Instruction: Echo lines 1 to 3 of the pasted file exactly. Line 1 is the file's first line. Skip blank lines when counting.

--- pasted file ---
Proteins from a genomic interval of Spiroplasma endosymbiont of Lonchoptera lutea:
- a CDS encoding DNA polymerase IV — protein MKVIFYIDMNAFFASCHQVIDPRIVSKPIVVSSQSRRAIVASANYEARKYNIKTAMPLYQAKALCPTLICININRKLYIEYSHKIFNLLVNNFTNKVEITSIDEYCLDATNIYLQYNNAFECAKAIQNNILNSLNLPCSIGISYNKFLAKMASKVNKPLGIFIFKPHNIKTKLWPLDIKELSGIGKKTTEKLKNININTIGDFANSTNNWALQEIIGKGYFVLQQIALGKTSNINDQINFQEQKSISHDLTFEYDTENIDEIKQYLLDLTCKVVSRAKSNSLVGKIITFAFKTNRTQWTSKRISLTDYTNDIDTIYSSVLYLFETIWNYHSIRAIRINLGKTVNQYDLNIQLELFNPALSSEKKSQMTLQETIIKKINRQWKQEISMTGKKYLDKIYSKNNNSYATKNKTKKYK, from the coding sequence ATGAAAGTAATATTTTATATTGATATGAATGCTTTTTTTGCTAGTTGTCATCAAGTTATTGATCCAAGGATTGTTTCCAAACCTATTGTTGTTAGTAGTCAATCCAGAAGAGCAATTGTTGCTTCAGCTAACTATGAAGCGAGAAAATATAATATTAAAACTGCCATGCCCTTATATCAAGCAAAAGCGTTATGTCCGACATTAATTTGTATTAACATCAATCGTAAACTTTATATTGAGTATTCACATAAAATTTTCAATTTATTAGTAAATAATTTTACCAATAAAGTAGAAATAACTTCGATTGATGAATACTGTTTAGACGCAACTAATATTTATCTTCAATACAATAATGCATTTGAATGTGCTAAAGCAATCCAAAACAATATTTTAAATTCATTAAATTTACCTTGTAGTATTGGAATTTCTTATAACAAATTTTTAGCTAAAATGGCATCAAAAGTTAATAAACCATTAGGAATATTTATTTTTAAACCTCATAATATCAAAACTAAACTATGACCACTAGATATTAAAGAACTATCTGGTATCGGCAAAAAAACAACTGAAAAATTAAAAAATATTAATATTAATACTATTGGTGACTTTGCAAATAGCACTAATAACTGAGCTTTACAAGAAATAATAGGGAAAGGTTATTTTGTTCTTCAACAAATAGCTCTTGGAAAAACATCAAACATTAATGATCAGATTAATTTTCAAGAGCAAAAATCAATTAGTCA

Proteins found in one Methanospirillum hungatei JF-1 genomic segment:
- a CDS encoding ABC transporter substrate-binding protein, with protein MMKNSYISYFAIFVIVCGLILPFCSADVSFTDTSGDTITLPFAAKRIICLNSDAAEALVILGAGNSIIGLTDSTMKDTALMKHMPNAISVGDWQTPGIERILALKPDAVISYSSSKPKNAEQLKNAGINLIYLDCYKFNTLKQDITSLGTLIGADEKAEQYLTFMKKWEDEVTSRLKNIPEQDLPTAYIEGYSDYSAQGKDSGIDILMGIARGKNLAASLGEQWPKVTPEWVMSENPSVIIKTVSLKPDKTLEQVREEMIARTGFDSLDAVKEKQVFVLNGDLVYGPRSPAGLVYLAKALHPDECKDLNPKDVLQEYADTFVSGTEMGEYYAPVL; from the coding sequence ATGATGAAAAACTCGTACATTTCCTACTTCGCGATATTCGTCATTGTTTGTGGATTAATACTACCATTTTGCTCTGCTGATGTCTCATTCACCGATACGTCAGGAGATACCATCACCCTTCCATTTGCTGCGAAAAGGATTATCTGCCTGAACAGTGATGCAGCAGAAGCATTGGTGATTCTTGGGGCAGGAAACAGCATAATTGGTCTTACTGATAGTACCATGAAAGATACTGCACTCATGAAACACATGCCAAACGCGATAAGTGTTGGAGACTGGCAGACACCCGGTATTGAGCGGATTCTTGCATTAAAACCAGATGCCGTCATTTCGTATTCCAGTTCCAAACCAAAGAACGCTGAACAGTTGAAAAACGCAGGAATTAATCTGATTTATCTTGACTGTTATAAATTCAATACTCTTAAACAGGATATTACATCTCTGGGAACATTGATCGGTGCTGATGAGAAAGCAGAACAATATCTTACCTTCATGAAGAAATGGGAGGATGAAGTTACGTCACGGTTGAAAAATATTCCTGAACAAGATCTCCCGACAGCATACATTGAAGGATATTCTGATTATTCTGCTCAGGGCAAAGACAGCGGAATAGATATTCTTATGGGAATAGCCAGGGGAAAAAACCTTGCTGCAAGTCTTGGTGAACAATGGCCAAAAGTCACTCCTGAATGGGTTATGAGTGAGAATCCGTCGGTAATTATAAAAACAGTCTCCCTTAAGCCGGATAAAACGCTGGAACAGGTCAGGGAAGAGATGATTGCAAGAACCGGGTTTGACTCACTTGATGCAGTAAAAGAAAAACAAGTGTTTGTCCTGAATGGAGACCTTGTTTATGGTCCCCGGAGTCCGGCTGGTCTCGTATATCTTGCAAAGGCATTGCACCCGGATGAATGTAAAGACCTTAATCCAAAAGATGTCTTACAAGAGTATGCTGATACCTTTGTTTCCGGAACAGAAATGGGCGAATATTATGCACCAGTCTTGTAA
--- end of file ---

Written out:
Proteins from a genomic interval of Spiroplasma endosymbiont of Lonchoptera lutea:
- a CDS encoding DNA polymerase IV — protein MKVIFYIDMNAFFASCHQVIDPRIVSKPIVVSSQSRRAIVASANYEARKYNIKTAMPLYQAKALCPTLICININRKLYIEYSHKIFNLLVNNFTNKVEITSIDEYCLDATNIYLQYNNAFECAKAIQNNILNSLNLPCSIGISYNKFLAKMASKVNKPLGIFIFKPHNIKTKLWPLDIKELSGIGKKTTEKLKNININTIGDFANSTNNWALQEIIGKGYFVLQQIALGKTSNINDQINFQEQKSISHDLTFEYDTENIDEIKQYLLDLTCKVVSRAKSNSLVGKIITFAFKTNRTQWTSKRISLTDYTNDIDTIYSSVLYLFETIWNYHSIRAIRINLGKTVNQYDLNIQLELFNPALSSEKKSQMTLQETIIKKINRQWKQEISMTGKKYLDKIYSKNNNSYATKNKTKKYK, from the coding sequence ATGAAAGTAATATTTTATATTGATATGAATGCTTTTTTTGCTAGTTGTCATCAAGTTATTGATCCAAGGATTGTTTCCAAACCTATTGTTGTTAGTAGTCAATCCAGAAGAGCAATTGTTGCTTCAGCTAACTATGAAGCGAGAAAATATAATATTAAAACTGCCATGCCCTTATATCAAGCAAAAGCGTTATGTCCGACATTAATTTGTATTAACATCAATCGTAAACTTTATATTGAGTATTCACATAAAATTTTCAATTTATTAGTAAATAATTTTACCAATAAAGTAGAAATAACTTCGATTGATGAATACTGTTTAGACGCAACTAATATTTATCTTCAATACAATAATGCATTTGAATGTGCTAAAGCAATCCAAAACAATATTTTAAATTCATTAAATTTACCTTGTAGTATTGGAATTTCTTATAACAAATTTTTAGCTAAAATGGCATCAAAAGTTAATAAACCATTAGGAATATTTATTTTTAAACCTCATAATATCAAAACTAAACTATGACCACTAGATATTAAAGAACTATCTGGTATCGGCAAAAAAACAACTGAAAAATTAAAAAATATTAATATTAATACTATTGGTGACTTTGCAAATAGCACTAATAACTGAGCTTTACAAGAAATAATAGGGAAAGGTTATTTTGTTCTTCAACAAATAGCTCTTGGAAAAACATCAAACATTAATGATCAGATTAATTTTCAAGAGCAAAAATCAATTAGTCA

Proteins found in one Methanospirillum hungatei JF-1 genomic segment: